Why this blog?

A friend and I were having a debate on whether or not there was such a thing as a digital planner. Did being a good offline account planner automatically mean you could be a good digital one? What does it take? Since I love my job and the power it gives me to be a consumer champion I've decided to embark on a journey to prove that a 'traditional planner' can embrace the digital world.

Realising that I am going to be pulling from several sources who know what they are talking about and that there must be other planners out there in my shoes, I thought it would be worth blogging what I find. At the very least it's a good place to pull together everything for me. Without this I have a strange feeling that I will be as redundant as the banker who said 'yes buying another bank's bad debt is a really good idea'; wish me luck.

Wednesday, 27 January 2010

Social strategy - it's not about a single minded proposition, but a many-minded conversation

Many marketeers effectively kill social strategies by trying to exert control over 'their' community. They believe it is the only way to get what they want and deal with what they don't want. Letting a community go is scary but more effective in the long run. (thanks V Dub)

The thing about a community is you can't control it.  It's like having a child that you give birth to, nurture and love, then suddenly it becomes this unwieldy teenager you can only hope to influence. For many marketeers this is hard to swallow given their modus operandi of one way, single messaging, totally controllable advertising.  This is where an Account Planner can come into their own. Instead of developing single-minded propositions, we should be managing many-minded conversations.

Here are a few things us Account Planners can do:

Don't make it up yourself

It's received wisdom that nobody likes to post the first comment. We can't control if, when or how the campaign takes off. However, we must not let fellow practitioners make the fatal error of DIY posts like Kingsmill Confessions.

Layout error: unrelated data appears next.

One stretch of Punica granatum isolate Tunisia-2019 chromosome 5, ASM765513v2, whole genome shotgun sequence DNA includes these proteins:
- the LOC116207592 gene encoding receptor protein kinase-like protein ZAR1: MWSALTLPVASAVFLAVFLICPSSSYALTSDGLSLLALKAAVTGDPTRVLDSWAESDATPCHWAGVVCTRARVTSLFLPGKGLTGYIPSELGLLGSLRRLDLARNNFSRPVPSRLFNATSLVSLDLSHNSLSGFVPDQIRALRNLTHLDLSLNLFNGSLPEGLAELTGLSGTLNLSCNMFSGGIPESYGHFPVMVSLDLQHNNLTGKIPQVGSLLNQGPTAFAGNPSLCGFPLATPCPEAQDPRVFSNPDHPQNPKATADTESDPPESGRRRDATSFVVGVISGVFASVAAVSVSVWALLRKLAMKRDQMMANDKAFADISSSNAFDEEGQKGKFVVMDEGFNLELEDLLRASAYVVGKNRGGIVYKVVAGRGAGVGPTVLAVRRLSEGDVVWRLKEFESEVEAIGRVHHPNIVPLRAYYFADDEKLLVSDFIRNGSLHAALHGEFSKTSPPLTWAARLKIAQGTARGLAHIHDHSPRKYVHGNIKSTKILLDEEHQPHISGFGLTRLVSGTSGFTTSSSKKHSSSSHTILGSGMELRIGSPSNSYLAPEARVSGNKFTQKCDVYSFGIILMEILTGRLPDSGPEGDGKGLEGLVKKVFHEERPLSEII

Nobody buys it.

Instead, facilitate a way of collating genuine consumer views.  Many brands survey customers for satisfaction scores and comments.  This could be a perfect place to start as long as you have the customer's permission to post their comments, and that both good and bad comments are publicised. This is one of the only ways to achieve authenticity.

Face up to the facts

Mistakes happen. Allow them to be aired within the community, but deal with them promptly, painstakingly and publicly. I'm not suggesting it's an Account Planner's job to deal with the comments themselves, there are Community Managers for that. It is our job to persuade Clients that the good and not so good need to be posted and to ensure they are prepared to handle the consequences.   

First Direct customers can now post comments for all to see.  This is a brave move especially at a time when bankers are less trusted than politicians.  The positive and negative go up. Bravo.

But unfortunately there is little evidence of follow-up from the bank.  This is more like a graffiti wall with one way messaging that the bank have little permission to control.  This is marketing harikari.

Be seen to be listening 

Unfortunately the graffiti wall now feels like a brick wall. First Direct is damaging their hard won reputation of customer-centricity and transparency by not replying to the comments posted. 

Account Planners must build into their strategy the ability to deal with comments and also to leverage them.  In instances where it needs to be a private conversation, say so, do it privately but keep the community posted.

Many-minded doesn't mean many-sited 

The community will grow organically, choose what to say and where to meet. Rather inconveniently it's not always at the designated place brands create. So does this mean brands need to have space in the myriad of social platforms now in existence?  No, in short. Brands do need to keep their ear to the ground as conversations happen about them, without them.  (First Direct take note.) But brands should get involved in these conversations and then direct the conversation back to its nerve-center.

When deciding which platforms to formally partake in, brands need to ask themselves the classic marketing questions. Are target-consumers congregating there? Does the brand have permission to be there, or at least have the ability to develop this permission over time? Does being there help to meet marketing and subsequently business objectives?

If planned in this way, your social strategy can be all pervasive yet cohesive. 

In short, if you're going to embark on social media marketing be prepared to:-
  1. Leave your control freak habits behind
  2. Get the ball rolling with true authenticity
  3. Listen and react to, and learn from the community
  4. Be everywhere and only in one place at the same time.
Nobody said it would be easy, but done right, it will be extremely rewarding. 

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